Studies have shown that, on average, muscle mass declines in the general population by around 0.37% per year in women and 0.47% in men. This increases to 0.64%-0.70% and 0.80-0.98% respectively in people over the age of 75 ( Mitchell et al 2012). There is also an increase in muscle fibrosis between muscle fibres which can influence the elastic properties of muscles.  The functional stiffness of tendons also seems to decrease as we age. The end result is a decrease in the  spring-like properties of the muscle-tendon unit and a subsequent decrease in performance (Teiland et al 2018). This is why we need to keep our tendons healthy by performing ‘Eccentric loading exercises’. This is essentially making sure you lower a weight or release resistance slowly and under control with every repetition. So this really does give true meaning to the term;

 ” Use it or lose it”

Therefore the message from this is that  ‘Sarcopenia’ and loss of muscle function appears to be a natural ageing process in sedentary adults, Not  healthy active ones.

Effects of Nutrition and ageing.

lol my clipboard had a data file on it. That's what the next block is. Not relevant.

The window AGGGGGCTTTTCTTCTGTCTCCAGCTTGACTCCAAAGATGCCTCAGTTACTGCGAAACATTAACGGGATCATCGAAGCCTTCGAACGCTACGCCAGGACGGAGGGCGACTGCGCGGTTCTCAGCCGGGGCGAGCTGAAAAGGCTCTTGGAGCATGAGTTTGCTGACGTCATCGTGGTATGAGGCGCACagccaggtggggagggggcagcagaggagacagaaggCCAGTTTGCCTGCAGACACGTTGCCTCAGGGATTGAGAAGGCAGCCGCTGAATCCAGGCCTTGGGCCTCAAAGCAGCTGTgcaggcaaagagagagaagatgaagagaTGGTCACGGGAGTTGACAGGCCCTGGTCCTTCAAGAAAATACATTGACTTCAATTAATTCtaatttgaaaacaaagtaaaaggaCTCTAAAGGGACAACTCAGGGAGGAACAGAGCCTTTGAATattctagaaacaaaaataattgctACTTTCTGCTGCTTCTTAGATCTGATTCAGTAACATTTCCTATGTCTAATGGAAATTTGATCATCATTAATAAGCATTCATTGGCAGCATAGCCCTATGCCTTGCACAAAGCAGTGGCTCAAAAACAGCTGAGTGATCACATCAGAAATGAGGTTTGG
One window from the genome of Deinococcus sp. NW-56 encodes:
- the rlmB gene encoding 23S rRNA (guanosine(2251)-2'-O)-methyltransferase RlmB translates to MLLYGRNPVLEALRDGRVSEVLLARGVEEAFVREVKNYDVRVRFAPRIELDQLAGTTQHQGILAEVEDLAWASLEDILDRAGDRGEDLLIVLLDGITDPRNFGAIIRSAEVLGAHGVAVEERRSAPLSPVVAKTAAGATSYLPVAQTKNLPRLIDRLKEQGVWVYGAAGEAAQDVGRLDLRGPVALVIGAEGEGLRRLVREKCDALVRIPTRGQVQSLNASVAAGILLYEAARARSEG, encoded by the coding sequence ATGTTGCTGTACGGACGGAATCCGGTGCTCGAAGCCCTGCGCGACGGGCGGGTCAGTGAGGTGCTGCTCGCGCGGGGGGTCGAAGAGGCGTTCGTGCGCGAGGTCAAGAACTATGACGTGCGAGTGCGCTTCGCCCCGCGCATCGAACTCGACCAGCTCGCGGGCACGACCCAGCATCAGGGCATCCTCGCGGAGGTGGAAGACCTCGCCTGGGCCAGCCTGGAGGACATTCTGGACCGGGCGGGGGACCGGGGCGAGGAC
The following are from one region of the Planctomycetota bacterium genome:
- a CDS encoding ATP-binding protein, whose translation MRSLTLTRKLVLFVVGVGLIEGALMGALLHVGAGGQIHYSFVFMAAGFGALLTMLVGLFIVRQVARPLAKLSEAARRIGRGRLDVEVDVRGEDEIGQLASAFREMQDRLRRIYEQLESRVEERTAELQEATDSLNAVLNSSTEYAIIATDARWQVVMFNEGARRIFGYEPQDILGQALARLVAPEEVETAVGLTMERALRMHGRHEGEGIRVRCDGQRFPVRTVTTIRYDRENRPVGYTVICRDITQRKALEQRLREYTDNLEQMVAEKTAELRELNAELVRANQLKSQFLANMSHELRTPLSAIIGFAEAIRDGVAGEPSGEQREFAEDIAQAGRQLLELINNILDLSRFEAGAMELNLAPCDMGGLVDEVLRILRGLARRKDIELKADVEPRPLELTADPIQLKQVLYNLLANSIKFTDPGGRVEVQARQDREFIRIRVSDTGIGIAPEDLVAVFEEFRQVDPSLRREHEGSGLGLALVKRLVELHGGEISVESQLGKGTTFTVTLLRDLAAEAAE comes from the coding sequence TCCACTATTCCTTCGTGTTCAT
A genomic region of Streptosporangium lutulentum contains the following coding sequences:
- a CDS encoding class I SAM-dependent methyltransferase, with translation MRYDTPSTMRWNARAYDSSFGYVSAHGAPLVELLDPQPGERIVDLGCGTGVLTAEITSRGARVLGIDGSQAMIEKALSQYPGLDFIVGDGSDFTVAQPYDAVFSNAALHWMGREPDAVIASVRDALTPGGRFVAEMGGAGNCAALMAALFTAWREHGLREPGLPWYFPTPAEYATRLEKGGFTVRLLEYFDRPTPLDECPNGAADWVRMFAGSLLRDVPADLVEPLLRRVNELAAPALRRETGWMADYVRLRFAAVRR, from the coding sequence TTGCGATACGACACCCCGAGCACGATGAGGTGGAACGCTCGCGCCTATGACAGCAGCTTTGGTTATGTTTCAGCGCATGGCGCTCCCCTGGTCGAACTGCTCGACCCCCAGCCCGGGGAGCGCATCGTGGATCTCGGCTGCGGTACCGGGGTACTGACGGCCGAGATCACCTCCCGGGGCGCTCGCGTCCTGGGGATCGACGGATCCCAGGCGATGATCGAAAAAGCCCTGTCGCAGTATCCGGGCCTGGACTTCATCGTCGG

The balance between skeletal muscle breakdown and the ability to build muscle back up again is strongly influenced by levels of Amino acids, the building blocks for Protein, circulating in the blood. The timing of when we eat in relation to when we exercise is looking more and more to be a key factor in how our body can utilise these building blocks, hence the fairly recent growth and development of multi billion pound industries selling sports drinks and training supplements. Studies have shown that a bout of resistance or Aerobic exercise( 45 minute brisk walk) performed before eating a Protein rich meal improves muscle building ability. The main difference between older and younger people is that the older you are the more protein compared to Carbohydrate you need to consume at each meal.  It is suggested that between 20-40 grams of protein per day is required in older adults. If this is achieved the response in muscle synthesis has been shown to be equally as effective as with younger adults (Dickinson et al 2013).